Those Little Plastic Microbeads In Your Soap Are Damaging The Environment

If you’ve ever used a scrub or a face wash, chances are it contained something called microbeads. These microbeads are what ‘scrub’ your body. They’re plastic and extremely small (ranging in size from .0004 to 1.24 millimeters in diameter). These plastic beads have been causing major pollution in the Great Lakes. Lake Michigan had a concentration of 17000 beads per square kilometre and Lake Ontario had a staggering 1.1 million beads per square kilometre concentration. Obviously this spells doom for the environment.

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Microbeads float down your drain (about 330,000 per bottle) and since they’re too small to be filtered out by normal filtration methods, they find their way in to the sea and in to the bellies of fish. Fish starve after the plastic builds up in their bodies. Plastic also acts as an absorbent for oils and so one bad deed begets another until the fish are caught and fed back to us. So as we poison nature, it gets back at us. The problem was identified in a December 2013 paper published in the Marine Pollution Bulletin.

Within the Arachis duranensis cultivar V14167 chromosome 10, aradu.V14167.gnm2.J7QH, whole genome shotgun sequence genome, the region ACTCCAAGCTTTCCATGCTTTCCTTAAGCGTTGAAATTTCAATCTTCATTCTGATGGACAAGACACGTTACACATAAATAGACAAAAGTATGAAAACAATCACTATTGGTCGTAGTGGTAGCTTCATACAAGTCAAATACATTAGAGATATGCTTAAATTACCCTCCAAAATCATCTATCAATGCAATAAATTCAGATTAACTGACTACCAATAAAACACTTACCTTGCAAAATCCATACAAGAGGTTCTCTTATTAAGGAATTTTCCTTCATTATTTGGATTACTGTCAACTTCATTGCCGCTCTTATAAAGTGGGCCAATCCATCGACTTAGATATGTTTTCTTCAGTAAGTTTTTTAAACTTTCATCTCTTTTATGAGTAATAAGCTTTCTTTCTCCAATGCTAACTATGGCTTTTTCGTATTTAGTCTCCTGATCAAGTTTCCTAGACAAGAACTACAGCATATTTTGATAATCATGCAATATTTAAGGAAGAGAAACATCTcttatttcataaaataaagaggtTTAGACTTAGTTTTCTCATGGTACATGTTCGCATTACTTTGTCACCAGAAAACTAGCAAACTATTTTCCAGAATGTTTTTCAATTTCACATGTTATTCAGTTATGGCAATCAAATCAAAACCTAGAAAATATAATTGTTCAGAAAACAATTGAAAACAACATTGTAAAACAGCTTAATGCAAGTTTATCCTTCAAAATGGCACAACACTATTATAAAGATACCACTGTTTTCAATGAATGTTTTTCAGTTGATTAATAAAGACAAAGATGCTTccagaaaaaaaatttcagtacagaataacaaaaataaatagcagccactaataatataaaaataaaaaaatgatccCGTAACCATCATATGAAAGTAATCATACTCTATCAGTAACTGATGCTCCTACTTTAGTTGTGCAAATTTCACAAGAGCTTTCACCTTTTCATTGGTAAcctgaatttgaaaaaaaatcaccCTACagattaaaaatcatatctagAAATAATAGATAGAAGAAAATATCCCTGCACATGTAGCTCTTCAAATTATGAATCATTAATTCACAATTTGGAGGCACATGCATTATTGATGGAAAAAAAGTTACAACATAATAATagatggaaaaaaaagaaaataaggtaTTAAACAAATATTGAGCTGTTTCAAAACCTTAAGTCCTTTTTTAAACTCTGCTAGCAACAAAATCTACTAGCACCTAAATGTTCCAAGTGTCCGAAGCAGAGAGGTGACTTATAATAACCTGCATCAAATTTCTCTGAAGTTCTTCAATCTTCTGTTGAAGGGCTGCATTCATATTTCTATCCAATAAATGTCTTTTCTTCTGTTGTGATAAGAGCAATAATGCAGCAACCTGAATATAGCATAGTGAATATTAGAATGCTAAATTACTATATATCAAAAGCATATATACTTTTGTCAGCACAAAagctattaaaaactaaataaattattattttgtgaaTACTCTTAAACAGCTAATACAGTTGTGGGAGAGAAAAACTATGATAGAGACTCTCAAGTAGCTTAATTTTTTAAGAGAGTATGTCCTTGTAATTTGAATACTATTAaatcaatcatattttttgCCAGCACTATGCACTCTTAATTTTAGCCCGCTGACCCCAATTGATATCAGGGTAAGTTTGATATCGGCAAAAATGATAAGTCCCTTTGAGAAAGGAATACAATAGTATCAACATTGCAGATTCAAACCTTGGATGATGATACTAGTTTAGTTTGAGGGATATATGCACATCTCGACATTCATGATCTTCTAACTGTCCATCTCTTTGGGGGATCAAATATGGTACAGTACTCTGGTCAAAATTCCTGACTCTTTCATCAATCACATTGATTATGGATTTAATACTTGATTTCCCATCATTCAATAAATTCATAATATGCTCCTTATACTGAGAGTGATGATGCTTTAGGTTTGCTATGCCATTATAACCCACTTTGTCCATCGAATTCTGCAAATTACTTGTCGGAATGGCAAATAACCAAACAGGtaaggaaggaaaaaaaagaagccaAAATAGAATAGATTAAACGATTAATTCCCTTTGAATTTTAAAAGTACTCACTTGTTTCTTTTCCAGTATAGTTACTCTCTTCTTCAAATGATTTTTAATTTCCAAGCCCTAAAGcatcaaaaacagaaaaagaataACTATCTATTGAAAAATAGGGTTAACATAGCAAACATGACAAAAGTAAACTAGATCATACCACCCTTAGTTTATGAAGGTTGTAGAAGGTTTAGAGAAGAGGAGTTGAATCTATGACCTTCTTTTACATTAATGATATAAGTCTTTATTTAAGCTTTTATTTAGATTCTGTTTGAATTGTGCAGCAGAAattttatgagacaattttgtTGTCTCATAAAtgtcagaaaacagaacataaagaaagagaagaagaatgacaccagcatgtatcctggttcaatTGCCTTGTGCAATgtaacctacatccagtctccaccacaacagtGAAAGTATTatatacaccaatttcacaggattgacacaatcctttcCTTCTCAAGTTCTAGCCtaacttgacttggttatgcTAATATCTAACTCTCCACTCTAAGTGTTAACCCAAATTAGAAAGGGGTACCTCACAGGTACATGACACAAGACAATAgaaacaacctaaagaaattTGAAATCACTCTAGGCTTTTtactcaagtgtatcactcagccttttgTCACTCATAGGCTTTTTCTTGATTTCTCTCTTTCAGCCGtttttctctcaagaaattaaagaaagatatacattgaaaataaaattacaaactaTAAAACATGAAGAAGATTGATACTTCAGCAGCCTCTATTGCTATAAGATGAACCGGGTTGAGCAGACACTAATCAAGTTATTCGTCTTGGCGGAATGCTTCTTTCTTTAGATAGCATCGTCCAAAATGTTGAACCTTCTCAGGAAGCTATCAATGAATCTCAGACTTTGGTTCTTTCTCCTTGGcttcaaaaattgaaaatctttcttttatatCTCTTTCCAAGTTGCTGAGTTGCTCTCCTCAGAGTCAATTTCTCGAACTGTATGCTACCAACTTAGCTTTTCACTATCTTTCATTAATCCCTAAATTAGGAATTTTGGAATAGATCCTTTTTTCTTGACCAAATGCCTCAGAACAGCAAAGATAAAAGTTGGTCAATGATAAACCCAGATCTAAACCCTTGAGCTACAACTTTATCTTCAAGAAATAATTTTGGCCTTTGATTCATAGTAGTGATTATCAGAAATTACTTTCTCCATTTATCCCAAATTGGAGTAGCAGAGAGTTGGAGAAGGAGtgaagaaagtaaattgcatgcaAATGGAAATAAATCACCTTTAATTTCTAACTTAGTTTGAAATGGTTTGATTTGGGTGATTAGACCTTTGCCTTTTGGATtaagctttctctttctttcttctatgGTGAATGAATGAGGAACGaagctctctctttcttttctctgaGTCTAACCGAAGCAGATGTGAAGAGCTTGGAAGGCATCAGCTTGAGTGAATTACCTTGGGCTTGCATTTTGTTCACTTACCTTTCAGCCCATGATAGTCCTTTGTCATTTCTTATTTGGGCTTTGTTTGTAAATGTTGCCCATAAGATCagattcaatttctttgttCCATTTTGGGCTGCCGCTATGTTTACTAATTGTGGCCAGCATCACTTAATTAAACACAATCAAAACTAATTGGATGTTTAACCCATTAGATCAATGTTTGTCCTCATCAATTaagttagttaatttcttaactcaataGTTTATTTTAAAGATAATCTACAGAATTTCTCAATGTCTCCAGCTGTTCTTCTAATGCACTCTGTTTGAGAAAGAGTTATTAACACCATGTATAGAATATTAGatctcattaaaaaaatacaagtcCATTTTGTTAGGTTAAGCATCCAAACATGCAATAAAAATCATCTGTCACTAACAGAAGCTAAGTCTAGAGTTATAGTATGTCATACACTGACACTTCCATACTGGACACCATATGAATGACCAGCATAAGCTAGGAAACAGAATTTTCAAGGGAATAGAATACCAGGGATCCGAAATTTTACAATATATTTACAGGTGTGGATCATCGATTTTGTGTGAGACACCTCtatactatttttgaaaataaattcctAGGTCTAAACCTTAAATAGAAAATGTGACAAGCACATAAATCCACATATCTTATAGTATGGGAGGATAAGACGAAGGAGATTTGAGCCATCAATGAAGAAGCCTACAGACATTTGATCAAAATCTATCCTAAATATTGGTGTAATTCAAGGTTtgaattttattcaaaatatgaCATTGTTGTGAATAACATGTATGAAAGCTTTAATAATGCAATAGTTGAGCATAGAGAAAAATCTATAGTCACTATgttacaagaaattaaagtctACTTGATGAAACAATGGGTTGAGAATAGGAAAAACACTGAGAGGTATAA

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The seriousness of the issue extends beyond the issue of pollution, since the microbeads are the size of zoo plankton, efforts to eliminate the former may impact the latter, setting in to motion a “genocide” of sorts. So the problem needs to be tackled at the core, stopping pollution in the first place.

Surprisingly, companies like Unilever, P&G, Colgate-Palmolive and L’Oreal have been compliant and have decided to ban these microbeads in favour of environmentally friendly alternatives. You can do your part too. Switch from brands that use microbeads to ones that use sand, sugar or diamond crystals. You can also make your own scrub by mixing coconut oil/honey with lemon juice and sugar. As Captain Planet would say, the power is yours.